CSPI to file lawsuit against General Mills for selling 'fruit' snacks that contain no fruit
Jonathan Benson, staff writer
General Mills "Strawberry Fruit Roll-Ups," for instance, do not actually contain strawberries. They are, however, loaded with questionable additives like corn syrup, dried corn syrup, refined sugar, partially hydrogenated cottonseed oil, and various other chemicals and petroleum-based dyes. The only fruit-related ingredient in "Strawberry Fruit Roll-Ups" is a form of pear concentrate that represents only a small fraction of the overall product's content.
Similarly, General Mills "Fruit by the Foot Strawberry" snacks, which bear a label claiming they are "fruit flavored," are packed with the same refined sugar, corn syrup, artificial food coloring, and partially hydrogenated cottonseed oil as Fruit Roll-Ups -- and they also contain no strawberries.
Many other "fruit" snacks marketed by General Mills also contain labels that say things like "fruit flavored" and "naturally flavored," and are typically marketed as if they are high in nutrients, and healthy for children. In truth, though, these products are nothing more than junk food posing as loosely-defined health food.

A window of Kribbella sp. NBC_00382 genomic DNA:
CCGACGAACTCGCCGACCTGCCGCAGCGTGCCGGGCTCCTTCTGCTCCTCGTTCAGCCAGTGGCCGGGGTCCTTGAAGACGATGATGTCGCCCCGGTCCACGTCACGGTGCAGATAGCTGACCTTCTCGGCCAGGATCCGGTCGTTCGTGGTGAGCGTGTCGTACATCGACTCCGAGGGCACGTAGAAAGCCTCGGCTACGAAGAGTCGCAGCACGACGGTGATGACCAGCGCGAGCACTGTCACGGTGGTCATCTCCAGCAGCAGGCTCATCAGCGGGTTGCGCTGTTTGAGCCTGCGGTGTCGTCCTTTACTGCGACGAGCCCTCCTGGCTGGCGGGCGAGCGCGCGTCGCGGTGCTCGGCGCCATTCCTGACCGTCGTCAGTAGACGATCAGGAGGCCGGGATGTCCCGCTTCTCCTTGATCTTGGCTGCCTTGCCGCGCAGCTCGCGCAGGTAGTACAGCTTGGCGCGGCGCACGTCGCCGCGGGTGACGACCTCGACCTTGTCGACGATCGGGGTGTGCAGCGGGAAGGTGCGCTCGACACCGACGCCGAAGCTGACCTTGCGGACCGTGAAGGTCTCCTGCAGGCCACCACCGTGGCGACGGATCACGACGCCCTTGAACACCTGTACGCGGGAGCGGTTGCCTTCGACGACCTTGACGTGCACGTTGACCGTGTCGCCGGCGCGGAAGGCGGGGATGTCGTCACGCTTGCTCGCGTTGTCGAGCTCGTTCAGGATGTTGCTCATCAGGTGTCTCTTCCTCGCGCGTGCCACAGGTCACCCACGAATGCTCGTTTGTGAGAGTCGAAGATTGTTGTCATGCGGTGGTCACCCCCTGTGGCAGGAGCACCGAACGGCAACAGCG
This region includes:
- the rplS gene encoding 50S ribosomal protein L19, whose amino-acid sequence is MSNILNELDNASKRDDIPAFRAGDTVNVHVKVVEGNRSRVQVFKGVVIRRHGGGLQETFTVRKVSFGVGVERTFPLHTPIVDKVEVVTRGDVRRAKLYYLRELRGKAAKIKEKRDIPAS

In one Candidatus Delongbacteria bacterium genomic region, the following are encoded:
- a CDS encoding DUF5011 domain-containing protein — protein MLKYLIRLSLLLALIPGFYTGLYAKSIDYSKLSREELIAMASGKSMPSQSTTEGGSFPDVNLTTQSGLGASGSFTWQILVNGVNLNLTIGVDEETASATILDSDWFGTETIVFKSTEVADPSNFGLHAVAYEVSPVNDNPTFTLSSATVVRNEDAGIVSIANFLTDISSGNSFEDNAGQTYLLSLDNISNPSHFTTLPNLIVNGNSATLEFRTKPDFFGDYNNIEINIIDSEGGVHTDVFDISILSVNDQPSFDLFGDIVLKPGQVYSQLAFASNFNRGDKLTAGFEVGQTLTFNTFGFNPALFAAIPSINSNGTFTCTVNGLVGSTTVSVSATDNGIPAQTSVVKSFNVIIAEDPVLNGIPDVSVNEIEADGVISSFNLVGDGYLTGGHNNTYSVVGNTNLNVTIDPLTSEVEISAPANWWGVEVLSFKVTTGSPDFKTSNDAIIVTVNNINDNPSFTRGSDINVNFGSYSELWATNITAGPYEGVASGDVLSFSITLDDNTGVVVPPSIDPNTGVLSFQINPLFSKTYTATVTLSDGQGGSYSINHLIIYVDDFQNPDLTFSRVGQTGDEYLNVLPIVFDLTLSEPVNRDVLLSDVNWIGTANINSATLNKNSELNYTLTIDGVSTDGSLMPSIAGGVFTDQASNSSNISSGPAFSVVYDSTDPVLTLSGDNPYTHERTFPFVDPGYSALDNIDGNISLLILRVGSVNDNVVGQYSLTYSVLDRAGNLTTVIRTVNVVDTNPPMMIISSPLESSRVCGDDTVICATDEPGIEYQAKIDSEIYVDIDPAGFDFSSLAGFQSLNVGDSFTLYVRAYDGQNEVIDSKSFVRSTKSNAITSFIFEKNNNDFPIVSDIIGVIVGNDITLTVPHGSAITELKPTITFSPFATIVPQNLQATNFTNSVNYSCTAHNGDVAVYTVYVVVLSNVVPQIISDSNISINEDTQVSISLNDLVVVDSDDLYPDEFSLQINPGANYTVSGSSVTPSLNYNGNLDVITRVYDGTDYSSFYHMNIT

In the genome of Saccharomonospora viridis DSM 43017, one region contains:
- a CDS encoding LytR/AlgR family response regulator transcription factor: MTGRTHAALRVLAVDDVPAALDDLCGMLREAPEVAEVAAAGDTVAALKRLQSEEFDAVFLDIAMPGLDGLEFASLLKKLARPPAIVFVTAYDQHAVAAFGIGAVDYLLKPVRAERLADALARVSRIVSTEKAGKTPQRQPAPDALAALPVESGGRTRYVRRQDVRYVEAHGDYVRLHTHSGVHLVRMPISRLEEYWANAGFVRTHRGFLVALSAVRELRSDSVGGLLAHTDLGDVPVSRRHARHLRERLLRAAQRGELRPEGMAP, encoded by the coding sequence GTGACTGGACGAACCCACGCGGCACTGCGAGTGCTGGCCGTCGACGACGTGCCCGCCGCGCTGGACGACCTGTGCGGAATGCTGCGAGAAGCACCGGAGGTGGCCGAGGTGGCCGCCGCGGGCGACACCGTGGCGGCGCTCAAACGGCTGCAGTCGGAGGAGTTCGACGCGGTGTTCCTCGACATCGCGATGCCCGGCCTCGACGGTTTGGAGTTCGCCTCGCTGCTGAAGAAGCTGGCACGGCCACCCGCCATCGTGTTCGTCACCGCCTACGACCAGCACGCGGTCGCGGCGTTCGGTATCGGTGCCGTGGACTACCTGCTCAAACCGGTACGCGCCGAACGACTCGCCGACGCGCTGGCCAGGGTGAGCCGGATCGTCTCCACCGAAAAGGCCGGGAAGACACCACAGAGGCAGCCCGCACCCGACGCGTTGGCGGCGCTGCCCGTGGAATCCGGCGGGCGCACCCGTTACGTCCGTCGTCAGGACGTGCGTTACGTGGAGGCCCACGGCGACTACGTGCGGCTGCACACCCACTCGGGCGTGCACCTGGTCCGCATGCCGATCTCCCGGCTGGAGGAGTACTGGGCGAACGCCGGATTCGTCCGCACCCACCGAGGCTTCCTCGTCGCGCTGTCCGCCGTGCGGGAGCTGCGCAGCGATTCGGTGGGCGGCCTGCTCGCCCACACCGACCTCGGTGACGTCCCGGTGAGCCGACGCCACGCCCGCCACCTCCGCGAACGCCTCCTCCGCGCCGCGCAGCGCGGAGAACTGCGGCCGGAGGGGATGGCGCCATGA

"General Mills is basically dressing up a very cheap candy as if it were fruit and charging a premium for it," says Steve Gardner, litigation director at CSPI. "General Mills is giving consumers the false impression that these products are somehow more wholesome, and charging more. It's an elaborate hoax on parents who are trying to do right by their kids."
General Mills makes many phony natural products filled with junk ingredients
Earlier in the year, NaturalNews conducted an investigation into General Mills cereals and found the very same thing about many of them. General Mills "Total Blueberry Pomegranate" cereal, for instance, contains neither pomegranates nor blueberries. It does, however, contain many of the same harmful ingredients as Fruit Roll-Ups and "Fruit by the Foot." This list includes refined sugar, corn syrup, and petroleum-based dyes (http://www.naturalnews.com/031053_G...).
More recently, the Cornucopia Institute (CI) issued a shocking report about "natural" cereals in general and found that many of them are no better than conventional varieties made by brands like General Mills. Though marketed as if they are the equivalent of organic, and often priced more expensively than organics, these imposter cereals are typically loaded with genetically-modified organisms (GMOs), pesticides, and other chemicals (http://www.naturalnews.com/033838_b...).
Sources for this article include:
Oct. 19, 2011